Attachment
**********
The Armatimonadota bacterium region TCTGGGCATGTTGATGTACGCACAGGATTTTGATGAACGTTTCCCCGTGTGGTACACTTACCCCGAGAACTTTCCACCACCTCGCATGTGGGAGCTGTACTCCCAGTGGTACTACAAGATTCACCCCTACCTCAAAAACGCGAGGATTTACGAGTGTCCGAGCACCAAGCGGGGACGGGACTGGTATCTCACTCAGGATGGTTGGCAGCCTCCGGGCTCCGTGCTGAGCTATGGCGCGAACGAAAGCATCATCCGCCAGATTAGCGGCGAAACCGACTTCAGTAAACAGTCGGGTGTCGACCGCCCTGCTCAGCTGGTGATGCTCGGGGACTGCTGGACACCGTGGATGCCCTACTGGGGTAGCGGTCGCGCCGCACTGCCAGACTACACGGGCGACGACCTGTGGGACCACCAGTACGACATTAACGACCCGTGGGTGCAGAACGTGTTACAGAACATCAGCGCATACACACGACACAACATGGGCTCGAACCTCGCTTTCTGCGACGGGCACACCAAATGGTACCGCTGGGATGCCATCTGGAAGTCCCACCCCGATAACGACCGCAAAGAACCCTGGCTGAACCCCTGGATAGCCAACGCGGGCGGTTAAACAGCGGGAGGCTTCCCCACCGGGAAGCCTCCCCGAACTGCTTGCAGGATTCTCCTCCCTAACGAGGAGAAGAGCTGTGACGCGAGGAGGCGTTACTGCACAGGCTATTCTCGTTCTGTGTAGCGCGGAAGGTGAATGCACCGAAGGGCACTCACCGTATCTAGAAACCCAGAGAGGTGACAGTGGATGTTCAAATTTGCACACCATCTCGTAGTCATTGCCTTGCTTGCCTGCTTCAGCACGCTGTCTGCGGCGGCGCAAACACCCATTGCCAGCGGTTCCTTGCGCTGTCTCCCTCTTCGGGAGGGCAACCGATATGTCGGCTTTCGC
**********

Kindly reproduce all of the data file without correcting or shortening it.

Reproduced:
The Armatimonadota bacterium region TCTGGGCATGTTGATGTACGCACAGGATTTTGATGAACGTTTCCCCGTGTGGTACACTTACCCCGAGAACTTTCCACCACCTCGCATGTGGGAGCTGTACTCCCAGTGGTACTACAAGATTCACCCCTACCTCAAAAACGCGAGGATTTACGAGTGTCCGAGCACCAAGCGGGGACGGGACTGGTATCTCACTCAGGATGGTTGGCAGCCTCCGGGCTCCGTGCTGAGCTATGGCGCGAACGAAAGCATCATCCGCCAGATTAGCGGCGAAACCGACTTCAGTAAACAGTCGGGTGTCGACCGCCCTGCTCAGCTGGTGATGCTCGGGGACTGCTGGACACCGTGGATGCCCTACTGGGGTAGCGGTCGCGCCGCACTGCCAGACTACACGGGCGACGACCTGTGGGACCACCAGTACGACATTAACGACCCGTGGGTGCAGAACGTGTTACAGAACATCAGCGCATACACACGACACAACATGGGCTCGAACCTCGCTTTCTGCGACGGGCACACCAAATGGTACCGCTGGGATGCCATCTGGAAGTCCCACCCCGATAACGACCGCAAAGAACCCTGGCTGAACCCCTGGATAGCCAACGCGGGCGGTTAAACAGCGGGAGGCTTCCCCACCGGGAAGCCTCCCCGAACTGCTTGCAGGATTCTCCTCCCTAACGAGGAGAAGAGCTGTGACGCGAGGAGGCGTTACTGCACAGGCTATTCTCGTTCTGTGTAGCGCGGAAGGTGAATGCACCGAAGGGCACTCACCGTATCTAGAAACCCAGAGAGGTGACAGTGGATGTTCAAATTTGCACACCATCTCGTAGTCATTGCCTTGCTTGCCTGCTTCAGCACGCTGTCTGCGGCGGCGCAAACACCCATTGCCAGCGGTTCCTTGCGCTGTCTCCCTCTTCGGGAGGGCAACCGATATGTCGGCTTTCGC